Africa: Climate and Vegetation

A HUMAN PERSPECTIVE In 1352, 48-year-old Ibn Battuta, a great traveler from Morocco, set out for the empire of Mali in West Africa. His most challenging obstacle was the Sahara, a desert nearly the same size as the continental United States. Battuta and his caravan set out in February. They traveled only in early morning and early evening to avoid the midday heat. Even so, they still battled temperatures of nearly 100 degrees during the day and freezing temperatures at night. Reaching Mali around April, Batutta covered more than 1,000 miles, all on foot. The Sahara today remains just as hazardous—fewer than 2 million of Africa’s approximately 800 million people live in it.

A Warm Continent

You can see from the map on page 421 that Africa lies almost entirely between the tropic of Cancer and the tropic of Capricorn. This location gives most of Africa warm, tropical temperatures.

THE DESERTS

The Sahara is the largest desert in the world. Sahara actually means “desert” in Arabic. It stretches about 3,000 miles across the continent, from the Atlantic Ocean to the Red Sea, and also runs 1,200 miles from north to south. Temperatures can rise as high as 136.4°F in the summer, hot enough to fry an egg on the sand. But temperatures can also fall below freezing at night in winter.

Only about 20 percent of the Sahara consists of sand. Towering mountains, rock formations, and gravelly plains make up the rest. For instance, the Tibesti Mountains, located mostly in northwestern Chad, rise to heights of more than 11,000 feet. Other African deserts include the Kalahari and the Namib.

Travel in the Sahara is risky because of the extreme conditions. Many travelers rely on the camel as desert transportation. A camel can go for up to 17 days without water. In addition, wind-blown sand has little effect on a camel. It closes its nostrils and just keeps walking. Ironically, as much as 6,000 feet under this hottest and driest of places lie huge stores of underground water called aquifers. In some places, this water has come to the surface. Such a place is called an oasis. It supports vegetation and wildlife and is a critical resource for people living in the desert.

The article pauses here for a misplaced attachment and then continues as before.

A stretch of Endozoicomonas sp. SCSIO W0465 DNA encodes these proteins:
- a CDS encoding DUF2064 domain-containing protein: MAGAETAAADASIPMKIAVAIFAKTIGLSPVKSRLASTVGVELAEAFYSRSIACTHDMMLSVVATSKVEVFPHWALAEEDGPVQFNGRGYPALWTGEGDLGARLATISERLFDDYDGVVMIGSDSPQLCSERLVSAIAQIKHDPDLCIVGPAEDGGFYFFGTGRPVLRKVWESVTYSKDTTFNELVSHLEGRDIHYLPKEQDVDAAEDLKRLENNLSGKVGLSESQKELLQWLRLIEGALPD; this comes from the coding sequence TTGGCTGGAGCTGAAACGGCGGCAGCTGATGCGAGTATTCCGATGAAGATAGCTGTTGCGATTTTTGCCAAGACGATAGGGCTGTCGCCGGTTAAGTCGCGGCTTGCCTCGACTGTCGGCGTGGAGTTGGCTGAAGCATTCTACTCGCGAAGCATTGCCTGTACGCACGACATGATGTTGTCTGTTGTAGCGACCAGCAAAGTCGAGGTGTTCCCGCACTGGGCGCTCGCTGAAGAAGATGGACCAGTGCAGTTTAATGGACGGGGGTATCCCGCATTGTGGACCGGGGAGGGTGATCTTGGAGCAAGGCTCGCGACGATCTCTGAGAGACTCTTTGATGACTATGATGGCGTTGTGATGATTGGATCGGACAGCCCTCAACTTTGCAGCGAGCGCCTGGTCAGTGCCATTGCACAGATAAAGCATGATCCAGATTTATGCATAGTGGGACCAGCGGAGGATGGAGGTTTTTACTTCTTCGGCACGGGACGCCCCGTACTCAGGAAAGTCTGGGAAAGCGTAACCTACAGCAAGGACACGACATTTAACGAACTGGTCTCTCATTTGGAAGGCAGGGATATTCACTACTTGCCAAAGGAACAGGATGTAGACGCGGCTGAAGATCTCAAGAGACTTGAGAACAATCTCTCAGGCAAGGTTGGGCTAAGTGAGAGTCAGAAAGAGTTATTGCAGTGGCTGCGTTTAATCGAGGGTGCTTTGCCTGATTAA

Climates of Africa

THE TROPICS

Africa has a large tropical area—the largest of any continent. In fact, nearly 90 percent of the continent lies within the tropics of Cancer and Capricorn, as you can see on the map to the right.

Temperatures run high most of the year. The hottest places are in the parts of the Sahara that lie in the nation of Somalia. July temperatures average between 110°F and 115°F almost every day. Differences in temperature between winter and summer in the Tropics are barely noticeable. Differences in temperature between night and day actually tend to be greater than any difference between seasons. A saying in Africa says that nighttime is the “winter” of the tropics.

Sunshine and Rainfall

Rainfall in Africa is often a matter of extremes. Some parts get too much rain, while other parts receive too little. The amount of rainfall can also vary greatly from year to year as well as season to season. These variations have had a tremendous impact on East Africa, which endured several droughts in the 1980s and 1990s.

RAINFALL PATTERNS

The rain forest in Central Africa receives the most precipitation, as rain falls throughout the year. Most of the rest of Africa, however, has one or two rainy seasons. Africa’s tropical savanna stretches through the middle of the continent. It covers nearly half the total surface area of Africa. Rainy seasons in this area can last up to six months. The closer an area is to the equator, the longer the rainy season. The closer an area is to the desert, the longer the dry season.